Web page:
Chord Theory


Could anyone explain to me how the names of chords and their corresponding notes relate to their musical intervals?

If I take one exemplary chord we have

Root note

3rd (3 Semitones above the root)

5th (7 semitones above the root and 4 semitones above the 3rd)

Why is it called 5th when the interval obviously is not 5 to any of the other notes?

Sorry for asking probably obvious stuff but I never paid attention to it at school.




I found this ressource quiete helpfull.

When you play around with it, it explains quiete a lot through experimentation.

Essentially its also derived from the circle of 5th´s.

So that mean, if you check the the C major scale.

1 2 3 4 5 6 7 8

The 5th for the C chord is, G

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Well thanks for your answer.

Obviously I checked the internet as well. Besides being not a native speaker (I am sure there are tutorials in German as well) I am not trying to learn music theory this afternoon but was just asking why it is that the terminology isn’t very self-explanatory.

In case the second note is called 3rd and the third 5th every time regardless of their actual interval (which could be an explanation I could think of) a simple answer would have been sufficient.

Maybe it is due to my bad english and my lack of precision in describing the things I am after but I was hoping that the question was pretty clear.

No fucking around but to be honest posting a link with a comment LOL in my eyes is just rude.

I am pretty sure though that every second question asked in this forum can be answered by posting a link.

So… thanks for helping Amadeus Mozart.

Maybe there is someone else who may answer this without having to laugh about the apparently absolutely obvious facts.

Thanks a lot :slight_smile:
So am I right in believing that the 5th for example is the fifth note but depending on the scale it might me nor than 5 semitones as some of the tones are not part of the scale?

Did you read the last paragraph of the ‘Definition and history’ section of the page that I linked to?

They say music is like mathematics, but the guys who developed musical theory would have failed grade school math.

Hi Jens,

yes thats correct , its the relationship in the scale, what makes it the 5th, 7th, 4th or whats o ever.

I can also recommend that your Mozart is checking this out:

It will help a lot just to play around, and watch them creating a jazz score.
(Well i hate jazz, but it makes a lot of things clear.)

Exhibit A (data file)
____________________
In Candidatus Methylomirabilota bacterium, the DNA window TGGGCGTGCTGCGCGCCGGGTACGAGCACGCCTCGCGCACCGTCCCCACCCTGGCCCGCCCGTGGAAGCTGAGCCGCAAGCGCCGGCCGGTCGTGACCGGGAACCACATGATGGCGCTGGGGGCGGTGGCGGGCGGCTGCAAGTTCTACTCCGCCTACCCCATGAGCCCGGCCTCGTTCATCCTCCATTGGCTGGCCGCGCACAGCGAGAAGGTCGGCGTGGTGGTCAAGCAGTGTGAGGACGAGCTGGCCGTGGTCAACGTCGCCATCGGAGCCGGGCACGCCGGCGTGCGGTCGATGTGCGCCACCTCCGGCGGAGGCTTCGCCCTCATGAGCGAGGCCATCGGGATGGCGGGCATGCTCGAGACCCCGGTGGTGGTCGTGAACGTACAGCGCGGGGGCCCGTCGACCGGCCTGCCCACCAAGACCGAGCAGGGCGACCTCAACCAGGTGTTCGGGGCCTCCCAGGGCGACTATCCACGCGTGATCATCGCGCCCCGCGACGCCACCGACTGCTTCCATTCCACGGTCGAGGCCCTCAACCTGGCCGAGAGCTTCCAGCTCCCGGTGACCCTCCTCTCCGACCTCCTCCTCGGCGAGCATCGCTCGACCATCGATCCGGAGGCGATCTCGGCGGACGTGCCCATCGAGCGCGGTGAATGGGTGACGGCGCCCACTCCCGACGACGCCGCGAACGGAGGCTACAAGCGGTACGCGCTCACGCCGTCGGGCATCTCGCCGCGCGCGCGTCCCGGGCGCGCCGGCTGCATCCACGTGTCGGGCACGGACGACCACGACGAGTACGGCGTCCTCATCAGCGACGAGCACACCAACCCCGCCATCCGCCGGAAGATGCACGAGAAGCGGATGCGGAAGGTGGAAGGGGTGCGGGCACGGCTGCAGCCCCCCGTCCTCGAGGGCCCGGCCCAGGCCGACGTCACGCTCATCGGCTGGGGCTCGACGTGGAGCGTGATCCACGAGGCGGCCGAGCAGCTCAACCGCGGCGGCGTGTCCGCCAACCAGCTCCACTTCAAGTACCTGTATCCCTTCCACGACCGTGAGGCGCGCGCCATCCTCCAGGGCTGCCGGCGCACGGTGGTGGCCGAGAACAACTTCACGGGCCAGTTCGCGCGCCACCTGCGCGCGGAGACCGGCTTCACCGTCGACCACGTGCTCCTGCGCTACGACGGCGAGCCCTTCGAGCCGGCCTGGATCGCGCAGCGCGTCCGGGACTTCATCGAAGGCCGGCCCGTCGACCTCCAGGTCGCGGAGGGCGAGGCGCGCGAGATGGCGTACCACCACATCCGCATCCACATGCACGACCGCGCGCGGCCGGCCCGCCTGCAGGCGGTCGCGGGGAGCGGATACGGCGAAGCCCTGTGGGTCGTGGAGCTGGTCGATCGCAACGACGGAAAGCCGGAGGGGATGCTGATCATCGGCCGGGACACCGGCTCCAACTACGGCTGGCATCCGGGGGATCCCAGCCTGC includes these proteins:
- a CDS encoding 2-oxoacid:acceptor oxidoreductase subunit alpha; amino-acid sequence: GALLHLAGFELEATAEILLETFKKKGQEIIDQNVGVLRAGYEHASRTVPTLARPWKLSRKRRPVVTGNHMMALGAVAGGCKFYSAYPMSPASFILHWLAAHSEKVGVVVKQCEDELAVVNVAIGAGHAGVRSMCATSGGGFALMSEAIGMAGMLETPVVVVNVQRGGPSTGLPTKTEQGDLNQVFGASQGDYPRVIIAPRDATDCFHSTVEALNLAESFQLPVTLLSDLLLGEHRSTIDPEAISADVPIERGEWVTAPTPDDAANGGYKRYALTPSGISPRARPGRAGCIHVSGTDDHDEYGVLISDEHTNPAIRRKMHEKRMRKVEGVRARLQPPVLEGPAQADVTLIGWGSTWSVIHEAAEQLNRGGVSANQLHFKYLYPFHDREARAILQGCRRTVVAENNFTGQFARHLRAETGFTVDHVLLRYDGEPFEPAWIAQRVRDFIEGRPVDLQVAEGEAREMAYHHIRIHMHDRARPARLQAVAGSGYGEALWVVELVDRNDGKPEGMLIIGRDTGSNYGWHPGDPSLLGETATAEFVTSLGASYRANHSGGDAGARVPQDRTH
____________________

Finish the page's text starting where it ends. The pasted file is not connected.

Like the sus4 sustained chord for example, taking the the 4th note to sustain it from the chord before. (when it makes musical sense to sustain the note in the next chord.)

If you look at chord progressions, for example I, IV, V I,

that just means they take the first, fourth, fith, first chord, and thos chords are again based on the notes. C, F, G, C for example.

To build that chord, you need to learn the intervalls of the chords:

In music theory, a major chord ([url=“”] [url=“”]Play ([url=“”]help·[url=“”]info)) is a [url=“javascript:void(0)”]chord that has a [url=“javascript:void(0)”]root, a [url=“”]major third, and a [url=“”]perfect fifth.[sup][url=“”][1][/sup] When a chord has these three notes alone, it is called a major [url=“javascript:void(0)”]triad. Major triads with additional notes, such as the [url=“”]major seventh chord, are also called major chords.

The C chord , would then be: C, E, G

Thanks a lot.
I think that answers all my questions.
I was asking to understand how to program a chord on a synth using the oscillators.
Now I probably still don’t get it completely but lets say I am tuning the oscillators to play a minor chord and I am playing different notes does this result in a wrong chord in some cases as the semitones are placed irregulary above the keyboard or is the chord purely defined by the intervals of the different notes (oscillators) to each other?

sorry for being a bitch. Wasn’t meant to be rude but the article on wiki is just way too long and far too compressed for a novice to understand what it is about. It would probably take quite some time instead of a quick read through.
Without any knowledge I just read the first couple of lines and didn’t know what I was Reading two seconds ago.

Hey yents,

Considering the gaps between 1st (root) and 5th : if you play in C major or Bb major it’s always the same number of semitone (7). That’s why it’s called perfect.

The thing that matters in chords (at a very basic level) is if it’s minor or major. And this difference is only one semitone on the 3rd :
3 semitones is called a minor 3rd